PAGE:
Artist Joel Carreiro's 'Seeing Things' opens at the Thomas J. Walsh Art Gallery at Fairfield University's Quick Center for the Arts September 23
(Posted on August 12, 2010)
"I see things not as they are, but as they could be, mutable and available for transformation." - Joel Carreiro, artist
An artist's vision is unique, always provocative and often revelatory. It is the reason that Dr. Diana Mille, director of the Thomas J. Walsh Art Gallery at Fairfield University, sought out an unusual artist like Joel Carreiro. His exhibition, "Seeing Things," opens on Thursday, Sept. 23 and runs through Dec. 5. There will be an opening reception at which the artist will appear and to which the public is invited in the Gallery on Friday, Sept. 24 from 6-8 p.m. at the Quick Center for the Arts. The exhibition is part of the Arts & Minds season of events.
In this mid-career survey of the work of New York-based Carreiro, Mille finds a visual expression of her definition of the creative process: "it is ongoing, with art as a continuous dialogue between generations." She continues, "Joel Carreiro is a genius in the post-modern dialogue. While appropriating realistic fragments culled from his study of western art history - specifically the Medieval, Renaissance and Baroque periods - this artist transcribes these images into a kaleidoscopic tapestry informed by his skilled and abstract painting language."
Carreiro describes his work as an evolution, "from a close reading of cultural artifacts; paintings, drawings, decorative objects, from various times and cultures. The result is a slow emergence of other possible configurations hidden in these sources. I tease an image out of its original identity and coax it into a new one. Far from being an aggressive act or hostile take-over, I believe this process celebrates its sources and reveals hidden talents and the potential for new hybrid life."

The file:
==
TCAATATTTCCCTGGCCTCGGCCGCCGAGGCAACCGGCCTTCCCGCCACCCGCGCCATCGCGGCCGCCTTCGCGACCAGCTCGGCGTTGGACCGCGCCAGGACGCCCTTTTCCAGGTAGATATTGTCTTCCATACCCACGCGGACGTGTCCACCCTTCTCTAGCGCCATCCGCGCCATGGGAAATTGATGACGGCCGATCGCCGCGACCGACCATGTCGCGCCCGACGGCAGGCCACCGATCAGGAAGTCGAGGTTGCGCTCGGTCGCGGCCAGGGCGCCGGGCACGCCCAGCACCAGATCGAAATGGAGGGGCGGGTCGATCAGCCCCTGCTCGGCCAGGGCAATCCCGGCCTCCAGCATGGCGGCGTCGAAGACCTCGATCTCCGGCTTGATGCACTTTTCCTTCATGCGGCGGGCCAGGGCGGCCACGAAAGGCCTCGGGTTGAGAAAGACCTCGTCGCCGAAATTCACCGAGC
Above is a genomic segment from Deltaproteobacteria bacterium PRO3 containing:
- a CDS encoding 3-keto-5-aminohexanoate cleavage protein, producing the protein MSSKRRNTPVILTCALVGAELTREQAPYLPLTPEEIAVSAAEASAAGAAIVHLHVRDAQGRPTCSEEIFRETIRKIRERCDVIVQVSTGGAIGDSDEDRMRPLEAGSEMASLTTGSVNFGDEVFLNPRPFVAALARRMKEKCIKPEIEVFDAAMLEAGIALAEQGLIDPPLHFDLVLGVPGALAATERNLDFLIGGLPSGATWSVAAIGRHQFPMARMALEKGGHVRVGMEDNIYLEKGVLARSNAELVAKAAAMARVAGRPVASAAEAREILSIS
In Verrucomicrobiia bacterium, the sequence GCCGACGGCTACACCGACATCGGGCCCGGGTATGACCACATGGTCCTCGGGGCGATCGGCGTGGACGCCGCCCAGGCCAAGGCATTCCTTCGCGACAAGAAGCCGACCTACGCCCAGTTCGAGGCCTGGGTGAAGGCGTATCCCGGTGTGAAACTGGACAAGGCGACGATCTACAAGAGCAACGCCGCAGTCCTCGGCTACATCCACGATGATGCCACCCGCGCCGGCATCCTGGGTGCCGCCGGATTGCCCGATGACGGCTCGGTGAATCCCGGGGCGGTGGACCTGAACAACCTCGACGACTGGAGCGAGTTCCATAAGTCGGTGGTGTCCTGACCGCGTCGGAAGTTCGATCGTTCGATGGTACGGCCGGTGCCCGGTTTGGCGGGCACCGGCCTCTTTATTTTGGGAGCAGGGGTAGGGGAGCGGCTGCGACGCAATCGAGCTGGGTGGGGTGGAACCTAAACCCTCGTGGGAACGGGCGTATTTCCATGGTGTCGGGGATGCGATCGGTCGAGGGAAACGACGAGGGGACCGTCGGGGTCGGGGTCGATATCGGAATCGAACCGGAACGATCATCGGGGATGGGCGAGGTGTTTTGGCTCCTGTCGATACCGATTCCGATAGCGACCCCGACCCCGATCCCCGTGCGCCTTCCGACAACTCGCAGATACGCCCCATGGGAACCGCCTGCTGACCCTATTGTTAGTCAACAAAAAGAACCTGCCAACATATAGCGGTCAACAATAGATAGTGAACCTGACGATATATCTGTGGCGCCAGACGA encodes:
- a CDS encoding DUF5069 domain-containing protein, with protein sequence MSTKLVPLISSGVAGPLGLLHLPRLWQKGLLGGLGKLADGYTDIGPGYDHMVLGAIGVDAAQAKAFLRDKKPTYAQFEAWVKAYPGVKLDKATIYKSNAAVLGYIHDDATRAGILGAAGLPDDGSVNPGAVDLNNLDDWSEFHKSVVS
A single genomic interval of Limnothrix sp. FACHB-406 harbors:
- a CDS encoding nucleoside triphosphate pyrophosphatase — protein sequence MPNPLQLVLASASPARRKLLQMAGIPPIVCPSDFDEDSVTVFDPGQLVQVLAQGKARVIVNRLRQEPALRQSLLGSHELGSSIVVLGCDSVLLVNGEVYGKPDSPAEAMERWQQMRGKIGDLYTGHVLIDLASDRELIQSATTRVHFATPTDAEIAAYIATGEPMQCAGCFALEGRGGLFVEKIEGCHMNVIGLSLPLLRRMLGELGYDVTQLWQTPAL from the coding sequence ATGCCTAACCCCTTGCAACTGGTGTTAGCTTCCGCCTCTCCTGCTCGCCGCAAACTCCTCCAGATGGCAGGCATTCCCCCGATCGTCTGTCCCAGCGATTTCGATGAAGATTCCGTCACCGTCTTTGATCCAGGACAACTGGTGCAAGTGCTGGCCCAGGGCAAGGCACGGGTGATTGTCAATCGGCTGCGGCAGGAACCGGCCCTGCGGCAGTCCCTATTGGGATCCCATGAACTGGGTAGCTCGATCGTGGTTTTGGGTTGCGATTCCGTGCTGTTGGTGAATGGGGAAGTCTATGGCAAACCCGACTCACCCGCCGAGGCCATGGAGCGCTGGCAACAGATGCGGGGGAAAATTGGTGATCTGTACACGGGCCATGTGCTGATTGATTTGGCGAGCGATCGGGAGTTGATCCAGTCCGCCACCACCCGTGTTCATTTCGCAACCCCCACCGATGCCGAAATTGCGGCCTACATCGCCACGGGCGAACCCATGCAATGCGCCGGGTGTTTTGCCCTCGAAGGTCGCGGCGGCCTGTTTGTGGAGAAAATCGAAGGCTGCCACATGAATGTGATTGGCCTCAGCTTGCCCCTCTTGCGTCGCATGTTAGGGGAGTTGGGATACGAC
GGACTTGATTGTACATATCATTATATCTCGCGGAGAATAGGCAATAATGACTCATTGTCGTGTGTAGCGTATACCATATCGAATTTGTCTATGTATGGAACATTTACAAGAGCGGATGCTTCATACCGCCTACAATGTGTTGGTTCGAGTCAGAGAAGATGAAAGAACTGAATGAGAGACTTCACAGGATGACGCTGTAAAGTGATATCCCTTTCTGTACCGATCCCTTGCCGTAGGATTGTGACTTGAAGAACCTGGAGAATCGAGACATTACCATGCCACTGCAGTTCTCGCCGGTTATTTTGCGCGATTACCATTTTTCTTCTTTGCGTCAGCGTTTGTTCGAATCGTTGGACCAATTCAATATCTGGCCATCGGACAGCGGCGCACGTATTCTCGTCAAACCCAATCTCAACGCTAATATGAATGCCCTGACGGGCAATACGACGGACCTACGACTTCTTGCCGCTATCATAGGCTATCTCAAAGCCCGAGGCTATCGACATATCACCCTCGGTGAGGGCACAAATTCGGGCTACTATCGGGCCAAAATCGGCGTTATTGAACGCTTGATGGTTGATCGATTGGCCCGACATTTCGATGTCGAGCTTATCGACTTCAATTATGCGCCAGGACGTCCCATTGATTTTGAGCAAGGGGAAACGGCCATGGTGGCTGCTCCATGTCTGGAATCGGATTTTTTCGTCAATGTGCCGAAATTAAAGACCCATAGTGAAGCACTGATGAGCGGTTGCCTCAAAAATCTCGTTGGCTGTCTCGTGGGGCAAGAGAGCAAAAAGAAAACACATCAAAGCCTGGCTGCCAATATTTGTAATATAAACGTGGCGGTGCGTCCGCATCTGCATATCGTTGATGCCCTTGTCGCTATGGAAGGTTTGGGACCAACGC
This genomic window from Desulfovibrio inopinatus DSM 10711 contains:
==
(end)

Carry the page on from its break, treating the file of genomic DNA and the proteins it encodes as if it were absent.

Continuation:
Mille describes the effect of Carreiro's work as "being someplace you know, but don't know; he takes you to a place that is at once, familiar yet mysteriously unfamiliar."
In the exhibition's catalogue essay, Elinor M. Richter, associate professor in the art department of Hunter College, likens the artist to a Byzantine mosaicist, as he creates a grid that provides the underlying geometric structure so that he may "play off against the organic shapes that he prefers." The artist takes the images, copies them onto transfer paper to which heat is applied, thus releasing the wax coating and allowing the image to be absorbed into a porous panel support made of birch plywood, an updated process from that used to create tempera and panel paintings during the Renaissance. Richter supports the enchanting effect Carreiro's paintings achieve with a nod to the respect for his sources that is inherent in his work, "He always leaves enough of the original image in order to retain its associations."
Admission to the gallery is free. The hours are: Tuesday-Saturday 11 a.m. to 5 p.m., Sunday: Noon to 4 p.m. Closed Monday. The gallery is always open when performances occur at the Quick Center for the Arts.
Directions: Fairfield University is located off I-95, exit 22 at 1073 North Benson Road, Fairfield, CT 06824. The Quick Center for the Arts and the Thomas J. Walsh Art Gallery is easily accessible through the 200 Barlow Road gate to the University.
Media Contact: Joan Grant, (203) 254-4000, ext. 2950, email@example.com
Vol. 43, No. 20